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Some health care facilities are finding that video cameras inside and outside the facility are allowing them to reduce crime and maintain security staffing even as the facility grows.
CoxHealth in Springfield, MO, has installed more than 100 network cameras from Axis Communications (www.axis.com) at its hospital and parking garages. The cameras were installed in exterior areas, interior entries, exits, facilities areas, waiting areas, and at medication dispensaries. The cameras are monitored live by security staff.
In several cases, the cameras have helped prevent crimes or caught a criminal after an incident occurred, according to Joe Rushing, director of public safety and security. As examples, Rushing lists car break-ins, thefts of patient items within the facility, narcotic thefts, and internal thefts of employees. "The cameras help us maintain safety for staff, visitors, and patients," he says.
The cameras helped recover a set of wedding rings that a patient thought was stolen, Rushing says. "With the help of cameras, we determined that a family member had taken them home and forgot to tell other family members," he says.
The cameras would be particularly useful in a crisis situation where a large amount of square footage had to be monitored, says Matt Lackrone, president at Netwatch (www.Netwatchip.com), a camera vendor in Springfield, which installed the cameras.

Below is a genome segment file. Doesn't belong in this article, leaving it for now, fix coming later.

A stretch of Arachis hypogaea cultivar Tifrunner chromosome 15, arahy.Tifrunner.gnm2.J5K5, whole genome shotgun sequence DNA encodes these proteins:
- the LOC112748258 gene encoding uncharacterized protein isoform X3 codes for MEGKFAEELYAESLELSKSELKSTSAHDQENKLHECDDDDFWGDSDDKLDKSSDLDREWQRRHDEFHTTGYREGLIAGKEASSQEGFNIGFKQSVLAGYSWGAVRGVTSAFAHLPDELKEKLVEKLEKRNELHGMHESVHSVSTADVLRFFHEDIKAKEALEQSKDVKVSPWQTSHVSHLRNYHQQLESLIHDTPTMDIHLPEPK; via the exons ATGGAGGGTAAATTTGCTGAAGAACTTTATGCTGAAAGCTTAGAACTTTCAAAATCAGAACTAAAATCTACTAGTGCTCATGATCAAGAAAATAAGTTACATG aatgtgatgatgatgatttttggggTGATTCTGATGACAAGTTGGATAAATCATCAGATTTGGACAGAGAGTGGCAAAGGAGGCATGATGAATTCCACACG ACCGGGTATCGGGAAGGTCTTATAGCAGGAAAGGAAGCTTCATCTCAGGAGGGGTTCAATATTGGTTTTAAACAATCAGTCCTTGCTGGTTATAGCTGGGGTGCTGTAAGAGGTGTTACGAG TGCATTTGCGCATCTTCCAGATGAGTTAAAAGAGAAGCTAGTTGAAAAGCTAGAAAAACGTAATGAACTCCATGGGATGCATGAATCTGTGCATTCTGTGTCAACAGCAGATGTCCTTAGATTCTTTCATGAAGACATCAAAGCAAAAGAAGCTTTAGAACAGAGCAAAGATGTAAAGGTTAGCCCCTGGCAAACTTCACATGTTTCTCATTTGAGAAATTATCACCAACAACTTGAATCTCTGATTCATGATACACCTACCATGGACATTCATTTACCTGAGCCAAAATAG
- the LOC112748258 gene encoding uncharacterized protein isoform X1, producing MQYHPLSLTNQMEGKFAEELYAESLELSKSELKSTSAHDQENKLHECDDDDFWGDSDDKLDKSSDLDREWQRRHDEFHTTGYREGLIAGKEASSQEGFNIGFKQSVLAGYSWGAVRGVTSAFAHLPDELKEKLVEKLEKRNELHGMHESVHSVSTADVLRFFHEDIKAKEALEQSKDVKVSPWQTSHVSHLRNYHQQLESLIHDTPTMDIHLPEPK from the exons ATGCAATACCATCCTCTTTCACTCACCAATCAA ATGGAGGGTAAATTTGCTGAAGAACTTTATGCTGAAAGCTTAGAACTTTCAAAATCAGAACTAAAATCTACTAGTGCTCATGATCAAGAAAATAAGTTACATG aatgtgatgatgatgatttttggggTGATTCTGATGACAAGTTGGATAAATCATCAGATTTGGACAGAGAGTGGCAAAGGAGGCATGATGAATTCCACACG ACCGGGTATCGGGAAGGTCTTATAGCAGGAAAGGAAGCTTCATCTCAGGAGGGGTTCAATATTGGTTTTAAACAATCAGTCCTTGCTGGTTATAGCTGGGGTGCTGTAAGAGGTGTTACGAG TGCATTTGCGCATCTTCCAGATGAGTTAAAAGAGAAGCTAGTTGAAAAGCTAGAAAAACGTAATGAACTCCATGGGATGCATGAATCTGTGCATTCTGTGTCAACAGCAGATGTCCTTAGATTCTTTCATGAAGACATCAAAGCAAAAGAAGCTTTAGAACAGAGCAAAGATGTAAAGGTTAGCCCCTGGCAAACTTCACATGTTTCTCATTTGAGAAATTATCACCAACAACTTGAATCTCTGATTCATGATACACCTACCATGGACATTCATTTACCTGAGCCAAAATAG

The cameras proved helpful in a recent situation at the ambulatory surgery center building when some equipment was damaged. "The cameras were able to tell us what happened," Lackrone says. The video footage indicated who was in the equipment room and when they were there, he says. "We were able to put the pieces of the puzzle back together," Lackrone says. The conclusion was that an outside contractor had inadvertently damaged the equipment, and that contractor took responsibility for the damage, he says. "Without the cameras, it would have been impossible to know what happened and why the equipment went down," Lackrone says.
The cameras have an additional advantage in that they help the hospital track the need for additional parking by employees and visitors, he says.
Rushing says, "We've used [the cameras] not daily, but hourly, for a lot of uses." For example, the health system has been able to maintain the same size security staff, even as they have added several thousand more square feet to the facility.
The films are not on the internet or the in-house intranet, he says. "We have our own servers in our area that are secured," Rushing says. Signs posted near external doors alert those entering that they might be videotaped.
When adding a camera system, research your vendor by performing a thorough background check, Rushing advises. "Find a vendor that is reputable and that you can allow into your organization," he says. The vendors will have access to sensitive areas of your facility, Rushing points out, so you must have a trusting relationship. "Once you have that, you can work together for a good outcome," he says.